Bridget Jones: Mad About The Boy (2 out of 5)

Bridget Jones: Mad About The Boy, has not received a golden chalice from reviewers. It hasn’t received much in the way of favorable press overall in the print media, nor among bloggers. Last time I checked Goodreads, overall vibe was not good. The reason for that? It really doesn’t deserve it.

I loved the previous Bridget Jones books. I didn’t even object when my least favorite celebrien(celebrity alien) Renee Zellweger was cast as Bridget. As much as I dislike her, she really did make the character her own. And who could argue with Colin Firth as Mr. Darcy? I love him, I couldn’t. I could, however, argue with the name Mr. Darcy, because of the Bronte classic. I could also argue with the name Mr. Darcy because it was the name of my favorite sitcom character of my all-time favorite show, Married With Children (although, to their credit, THAT Mr. Darcy has a first name, and it’s Jefferson. And played by the awesome Ted McGinley.). Sorry, I got off the beaten path a bit there.

Anyway, Helen Fielding’s earlier books have an impish charm. Bridget Jones in mid-life crisis? You know by now if you don’t live in a cellophane (cell phone) bubble, that Mr. Darcy is not part of the canvas of this novel. I’m glad for the character and the memory of fondness with which I recall him that he isn’t. Bridget is still the same insecure gal she was, but add losing Darcy, middle age, and the advances in technology and the world in general to the mix and she takes on a whole new dimension. There’s still a huge part of me that laughed slightly at the quirky way she has of journaling and looking at things (in particular, her desire to gain thousands of Twitter followers), but really, how many 40 somethings still keep journals and sweat themselves into anxiety over the number of Twitter follows and unfollows they have? Not too many that I know of, including myself. It can be argued that she is trying to escape the medocrity that is life, or that she’s still grieving over Darcy’s death, or that she’s just stuck in a rut (sorry, The Darkness invades again), but it kind of rings hollow. Again, Bridget isn’t a narcissistic person; far from it, in fact, but she’s still the same scared British girl she was previously, but instead of being charmed while weaving your way through her life nowadays, there are more than a few tinges of “Really, get over yourself, girlfriend.” I thought the purpose of resurrecting a popular character is to bring her into the present and rediscover your love of that character and her quirkiness. Instead, it felt like the opposite was true.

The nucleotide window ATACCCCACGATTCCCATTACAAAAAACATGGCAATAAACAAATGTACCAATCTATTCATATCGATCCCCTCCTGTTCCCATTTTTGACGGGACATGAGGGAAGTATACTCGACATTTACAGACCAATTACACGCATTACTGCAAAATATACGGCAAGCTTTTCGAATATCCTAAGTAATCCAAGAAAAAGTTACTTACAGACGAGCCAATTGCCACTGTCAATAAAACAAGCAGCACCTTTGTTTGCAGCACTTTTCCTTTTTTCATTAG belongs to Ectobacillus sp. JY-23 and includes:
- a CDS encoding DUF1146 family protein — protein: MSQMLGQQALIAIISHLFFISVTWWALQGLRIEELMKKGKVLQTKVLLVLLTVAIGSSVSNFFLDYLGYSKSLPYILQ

You have the prerequisite “older woman, younger man” relationship. First off, the fact that she falls for and is digging this guy while still mourning Darcy, unbelievable, but it happens in the tabloids all the time, so clearly, Bridget would go that way. The clod is, well, a clod, and not at all worthy of challenging the memory of Darcy and his love for Bridget. There isn’t much I can say except that this whole angle of the book ,to me, seems forced and cliche. I had hoped Bridget would head in newer, less cliched scandal traps. Not the case, so you deal with it, but it really kills your enthusiasm for the book. There was a lot working against the book, and not much for it. 

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~ by generationgbooks on October 31, 2013.

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